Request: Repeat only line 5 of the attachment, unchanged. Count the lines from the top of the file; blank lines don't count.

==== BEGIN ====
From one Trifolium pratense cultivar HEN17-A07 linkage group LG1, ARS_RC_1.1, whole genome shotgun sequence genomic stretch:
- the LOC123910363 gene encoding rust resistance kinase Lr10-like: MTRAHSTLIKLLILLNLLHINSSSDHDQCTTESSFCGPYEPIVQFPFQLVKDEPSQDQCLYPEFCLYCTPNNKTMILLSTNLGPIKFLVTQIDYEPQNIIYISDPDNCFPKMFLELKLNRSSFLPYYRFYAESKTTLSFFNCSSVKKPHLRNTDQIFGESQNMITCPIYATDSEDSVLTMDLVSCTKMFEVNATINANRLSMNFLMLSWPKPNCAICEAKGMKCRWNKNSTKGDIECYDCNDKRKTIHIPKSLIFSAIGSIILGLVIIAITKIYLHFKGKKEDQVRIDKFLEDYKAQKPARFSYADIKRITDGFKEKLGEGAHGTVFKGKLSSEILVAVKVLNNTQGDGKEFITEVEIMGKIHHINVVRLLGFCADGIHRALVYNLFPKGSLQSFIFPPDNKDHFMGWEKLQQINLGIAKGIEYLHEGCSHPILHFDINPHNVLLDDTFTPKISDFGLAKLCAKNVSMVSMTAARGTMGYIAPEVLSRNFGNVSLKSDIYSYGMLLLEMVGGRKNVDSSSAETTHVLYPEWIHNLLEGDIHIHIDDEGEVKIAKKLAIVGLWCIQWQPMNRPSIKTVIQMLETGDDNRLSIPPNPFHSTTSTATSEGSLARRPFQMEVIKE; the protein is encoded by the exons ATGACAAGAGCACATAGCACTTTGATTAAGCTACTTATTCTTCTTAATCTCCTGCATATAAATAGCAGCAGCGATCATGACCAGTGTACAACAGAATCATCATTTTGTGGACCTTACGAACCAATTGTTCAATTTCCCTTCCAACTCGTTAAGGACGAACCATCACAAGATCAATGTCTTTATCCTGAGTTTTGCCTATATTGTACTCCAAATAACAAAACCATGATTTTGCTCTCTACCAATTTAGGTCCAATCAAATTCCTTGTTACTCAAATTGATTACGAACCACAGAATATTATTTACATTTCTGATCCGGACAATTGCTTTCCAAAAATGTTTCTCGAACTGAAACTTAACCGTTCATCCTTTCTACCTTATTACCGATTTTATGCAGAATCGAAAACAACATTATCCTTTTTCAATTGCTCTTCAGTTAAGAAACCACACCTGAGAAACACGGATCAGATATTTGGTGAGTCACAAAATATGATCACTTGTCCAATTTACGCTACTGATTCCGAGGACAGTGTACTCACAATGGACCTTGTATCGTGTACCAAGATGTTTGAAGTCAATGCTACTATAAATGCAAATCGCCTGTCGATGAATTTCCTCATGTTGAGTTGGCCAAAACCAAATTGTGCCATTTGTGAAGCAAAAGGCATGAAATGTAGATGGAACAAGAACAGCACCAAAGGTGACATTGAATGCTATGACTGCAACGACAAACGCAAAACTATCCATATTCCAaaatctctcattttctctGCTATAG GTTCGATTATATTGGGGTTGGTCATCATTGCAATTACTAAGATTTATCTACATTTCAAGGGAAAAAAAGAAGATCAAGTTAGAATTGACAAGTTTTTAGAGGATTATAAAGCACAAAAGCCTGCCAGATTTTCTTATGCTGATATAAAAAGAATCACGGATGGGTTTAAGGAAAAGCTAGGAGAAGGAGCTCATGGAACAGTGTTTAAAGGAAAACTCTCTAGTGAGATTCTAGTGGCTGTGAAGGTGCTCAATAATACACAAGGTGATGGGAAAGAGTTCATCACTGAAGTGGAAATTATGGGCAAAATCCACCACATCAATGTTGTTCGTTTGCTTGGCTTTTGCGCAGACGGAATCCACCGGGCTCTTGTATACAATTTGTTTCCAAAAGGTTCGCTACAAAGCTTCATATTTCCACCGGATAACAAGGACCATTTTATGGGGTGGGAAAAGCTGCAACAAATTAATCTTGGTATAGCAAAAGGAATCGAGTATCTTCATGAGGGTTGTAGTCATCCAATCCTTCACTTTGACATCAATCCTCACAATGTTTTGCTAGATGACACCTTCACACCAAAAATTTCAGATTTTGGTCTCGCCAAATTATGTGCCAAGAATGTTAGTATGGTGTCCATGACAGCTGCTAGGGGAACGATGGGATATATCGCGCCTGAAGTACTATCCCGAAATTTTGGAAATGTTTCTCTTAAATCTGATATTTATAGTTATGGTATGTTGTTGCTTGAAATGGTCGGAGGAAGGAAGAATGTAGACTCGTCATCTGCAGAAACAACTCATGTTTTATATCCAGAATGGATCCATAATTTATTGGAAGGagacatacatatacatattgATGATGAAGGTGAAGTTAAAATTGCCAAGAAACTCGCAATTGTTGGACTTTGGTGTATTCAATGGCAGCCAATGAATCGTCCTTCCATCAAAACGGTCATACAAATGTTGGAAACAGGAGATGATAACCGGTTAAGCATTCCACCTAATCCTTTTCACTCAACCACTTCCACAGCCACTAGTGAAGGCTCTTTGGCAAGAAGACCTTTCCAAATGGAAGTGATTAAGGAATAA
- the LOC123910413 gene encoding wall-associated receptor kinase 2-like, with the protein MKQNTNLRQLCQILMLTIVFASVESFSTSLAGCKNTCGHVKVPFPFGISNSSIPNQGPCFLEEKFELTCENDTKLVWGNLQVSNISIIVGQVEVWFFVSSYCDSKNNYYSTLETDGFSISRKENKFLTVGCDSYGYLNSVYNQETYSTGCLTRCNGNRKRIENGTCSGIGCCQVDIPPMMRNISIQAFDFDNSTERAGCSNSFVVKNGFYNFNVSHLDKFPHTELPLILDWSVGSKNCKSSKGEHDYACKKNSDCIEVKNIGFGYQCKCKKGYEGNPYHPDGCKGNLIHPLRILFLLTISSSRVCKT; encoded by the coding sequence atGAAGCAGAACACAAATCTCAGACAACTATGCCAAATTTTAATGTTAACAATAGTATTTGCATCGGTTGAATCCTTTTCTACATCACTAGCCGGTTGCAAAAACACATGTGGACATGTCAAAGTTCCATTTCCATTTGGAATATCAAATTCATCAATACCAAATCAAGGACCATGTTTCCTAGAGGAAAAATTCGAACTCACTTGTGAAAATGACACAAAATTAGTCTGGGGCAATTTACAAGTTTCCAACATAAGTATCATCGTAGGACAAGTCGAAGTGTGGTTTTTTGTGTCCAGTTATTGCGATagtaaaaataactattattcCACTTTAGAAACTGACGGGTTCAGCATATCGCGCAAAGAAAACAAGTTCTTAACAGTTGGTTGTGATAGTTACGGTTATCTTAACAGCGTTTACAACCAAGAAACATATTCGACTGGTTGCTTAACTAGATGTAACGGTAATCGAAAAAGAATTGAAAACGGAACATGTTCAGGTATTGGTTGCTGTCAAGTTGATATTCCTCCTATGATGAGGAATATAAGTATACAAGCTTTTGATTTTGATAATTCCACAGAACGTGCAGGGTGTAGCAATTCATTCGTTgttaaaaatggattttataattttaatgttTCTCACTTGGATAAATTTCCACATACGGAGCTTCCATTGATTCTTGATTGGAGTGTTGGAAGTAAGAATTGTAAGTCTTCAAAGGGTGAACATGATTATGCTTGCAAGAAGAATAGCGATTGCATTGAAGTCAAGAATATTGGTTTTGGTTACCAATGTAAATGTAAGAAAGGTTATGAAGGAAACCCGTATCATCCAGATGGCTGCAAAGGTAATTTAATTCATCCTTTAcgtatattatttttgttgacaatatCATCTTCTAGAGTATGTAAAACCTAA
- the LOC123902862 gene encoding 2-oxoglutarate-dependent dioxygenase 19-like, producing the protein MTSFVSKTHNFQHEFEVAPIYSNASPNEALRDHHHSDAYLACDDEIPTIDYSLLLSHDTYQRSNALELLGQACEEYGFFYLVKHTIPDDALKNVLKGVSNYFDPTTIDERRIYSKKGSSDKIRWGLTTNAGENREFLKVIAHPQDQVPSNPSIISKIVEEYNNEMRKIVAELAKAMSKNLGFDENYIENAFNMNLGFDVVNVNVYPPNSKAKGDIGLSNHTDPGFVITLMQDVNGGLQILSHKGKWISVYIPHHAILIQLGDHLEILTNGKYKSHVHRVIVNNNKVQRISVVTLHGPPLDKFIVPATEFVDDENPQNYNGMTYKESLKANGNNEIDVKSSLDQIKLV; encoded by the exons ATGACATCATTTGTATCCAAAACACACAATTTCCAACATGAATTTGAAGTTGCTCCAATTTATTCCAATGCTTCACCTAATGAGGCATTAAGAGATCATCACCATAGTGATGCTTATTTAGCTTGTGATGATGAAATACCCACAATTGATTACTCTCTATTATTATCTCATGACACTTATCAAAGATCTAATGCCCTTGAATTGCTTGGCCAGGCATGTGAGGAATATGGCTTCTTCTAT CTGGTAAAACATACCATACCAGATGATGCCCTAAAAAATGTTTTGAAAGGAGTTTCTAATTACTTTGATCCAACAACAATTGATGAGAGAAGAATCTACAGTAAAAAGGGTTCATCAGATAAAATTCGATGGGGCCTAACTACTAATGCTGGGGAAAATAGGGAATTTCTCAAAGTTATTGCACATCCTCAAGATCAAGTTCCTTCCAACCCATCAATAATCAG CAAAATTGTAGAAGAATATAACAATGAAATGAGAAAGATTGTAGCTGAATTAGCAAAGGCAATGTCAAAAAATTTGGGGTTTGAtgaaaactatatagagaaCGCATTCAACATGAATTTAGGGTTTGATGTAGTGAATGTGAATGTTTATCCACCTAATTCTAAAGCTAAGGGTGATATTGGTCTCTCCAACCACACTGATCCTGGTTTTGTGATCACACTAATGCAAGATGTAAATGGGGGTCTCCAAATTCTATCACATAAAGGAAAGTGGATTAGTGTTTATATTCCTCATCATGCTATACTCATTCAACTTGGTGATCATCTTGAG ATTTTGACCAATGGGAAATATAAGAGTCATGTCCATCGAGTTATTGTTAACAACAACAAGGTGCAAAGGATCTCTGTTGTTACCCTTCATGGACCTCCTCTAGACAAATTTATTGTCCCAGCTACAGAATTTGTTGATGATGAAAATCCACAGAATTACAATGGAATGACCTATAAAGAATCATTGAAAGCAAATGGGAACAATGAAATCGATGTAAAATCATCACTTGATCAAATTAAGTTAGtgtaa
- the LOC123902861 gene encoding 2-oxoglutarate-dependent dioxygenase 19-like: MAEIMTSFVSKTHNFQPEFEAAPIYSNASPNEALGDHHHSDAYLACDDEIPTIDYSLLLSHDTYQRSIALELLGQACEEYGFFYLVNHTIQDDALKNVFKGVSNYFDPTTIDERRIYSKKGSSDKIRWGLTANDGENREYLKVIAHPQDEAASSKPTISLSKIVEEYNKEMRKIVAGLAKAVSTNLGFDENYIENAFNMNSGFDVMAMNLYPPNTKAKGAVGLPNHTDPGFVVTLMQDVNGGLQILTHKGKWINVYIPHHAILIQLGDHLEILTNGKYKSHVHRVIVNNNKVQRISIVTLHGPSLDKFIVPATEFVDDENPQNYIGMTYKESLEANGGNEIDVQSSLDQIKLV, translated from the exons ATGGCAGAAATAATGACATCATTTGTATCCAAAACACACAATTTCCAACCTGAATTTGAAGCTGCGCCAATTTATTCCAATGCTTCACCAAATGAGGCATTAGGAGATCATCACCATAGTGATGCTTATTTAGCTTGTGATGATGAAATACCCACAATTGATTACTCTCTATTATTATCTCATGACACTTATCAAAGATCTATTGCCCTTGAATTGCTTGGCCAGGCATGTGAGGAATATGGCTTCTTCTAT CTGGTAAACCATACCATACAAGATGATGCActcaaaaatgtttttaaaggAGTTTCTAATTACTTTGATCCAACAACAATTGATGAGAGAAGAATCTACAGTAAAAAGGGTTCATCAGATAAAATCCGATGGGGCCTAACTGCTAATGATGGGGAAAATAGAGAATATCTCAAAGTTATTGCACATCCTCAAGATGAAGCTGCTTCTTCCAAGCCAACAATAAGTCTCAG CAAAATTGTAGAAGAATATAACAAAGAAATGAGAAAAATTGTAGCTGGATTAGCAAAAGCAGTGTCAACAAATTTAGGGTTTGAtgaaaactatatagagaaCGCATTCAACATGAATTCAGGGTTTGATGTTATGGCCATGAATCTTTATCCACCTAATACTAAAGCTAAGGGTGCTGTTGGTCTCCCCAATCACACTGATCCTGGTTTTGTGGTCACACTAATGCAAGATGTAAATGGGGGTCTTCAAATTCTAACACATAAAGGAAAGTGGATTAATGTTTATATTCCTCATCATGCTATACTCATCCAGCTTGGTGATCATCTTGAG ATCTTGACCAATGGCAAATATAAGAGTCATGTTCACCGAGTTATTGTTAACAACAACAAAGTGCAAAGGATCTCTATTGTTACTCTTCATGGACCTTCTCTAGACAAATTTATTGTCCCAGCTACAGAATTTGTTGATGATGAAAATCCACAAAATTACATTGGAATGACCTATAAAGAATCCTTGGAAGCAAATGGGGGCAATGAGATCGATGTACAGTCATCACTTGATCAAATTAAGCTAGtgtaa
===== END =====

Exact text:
- the LOC123902861 gene encoding 2-oxoglutarate-dependent dioxygenase 19-like: MAEIMTSFVSKTHNFQPEFEAAPIYSNASPNEALGDHHHSDAYLACDDEIPTIDYSLLLSHDTYQRSIALELLGQACEEYGFFYLVNHTIQDDALKNVFKGVSNYFDPTTIDERRIYSKKGSSDKIRWGLTANDGENREYLKVIAHPQDEAASSKPTISLSKIVEEYNKEMRKIVAGLAKAVSTNLGFDENYIENAFNMNSGFDVMAMNLYPPNTKAKGAVGLPNHTDPGFVVTLMQDVNGGLQILTHKGKWINVYIPHHAILIQLGDHLEILTNGKYKSHVHRVIVNNNKVQRISIVTLHGPSLDKFIVPATEFVDDENPQNYIGMTYKESLEANGGNEIDVQSSLDQIKLV, translated from the exons ATGGCAGAAATAATGACATCATTTGTATCCAAAACACACAATTTCCAACCTGAATTTGAAGCTGCGCCAATTTATTCCAATGCTTCACCAAATGAGGCATTAGGAGATCATCACCATAGTGATGCTTATTTAGCTTGTGATGATGAAATACCCACAATTGATTACTCTCTATTATTATCTCATGACACTTATCAAAGATCTATTGCCCTTGAATTGCTTGGCCAGGCATGTGAGGAATATGGCTTCTTCTAT CTGGTAAACCATACCATACAAGATGATGCActcaaaaatgtttttaaaggAGTTTCTAATTACTTTGATCCAACAACAATTGATGAGAGAAGAATCTACAGTAAAAAGGGTTCATCAGATAAAATCCGATGGGGCCTAACTGCTAATGATGGGGAAAATAGAGAATATCTCAAAGTTATTGCACATCCTCAAGATGAAGCTGCTTCTTCCAAGCCAACAATAAGTCTCAG CAAAATTGTAGAAGAATATAACAAAGAAATGAGAAAAATTGTAGCTGGATTAGCAAAAGCAGTGTCAACAAATTTAGGGTTTGAtgaaaactatatagagaaCGCATTCAACATGAATTCAGGGTTTGATGTTATGGCCATGAATCTTTATCCACCTAATACTAAAGCTAAGGGTGCTGTTGGTCTCCCCAATCACACTGATCCTGGTTTTGTGGTCACACTAATGCAAGATGTAAATGGGGGTCTTCAAATTCTAACACATAAAGGAAAGTGGATTAATGTTTATATTCCTCATCATGCTATACTCATCCAGCTTGGTGATCATCTTGAG ATCTTGACCAATGGCAAATATAAGAGTCATGTTCACCGAGTTATTGTTAACAACAACAAAGTGCAAAGGATCTCTATTGTTACTCTTCATGGACCTTCTCTAGACAAATTTATTGTCCCAGCTACAGAATTTGTTGATGATGAAAATCCACAAAATTACATTGGAATGACCTATAAAGAATCCTTGGAAGCAAATGGGGGCAATGAGATCGATGTACAGTCATCACTTGATCAAATTAAGCTAGtgtaa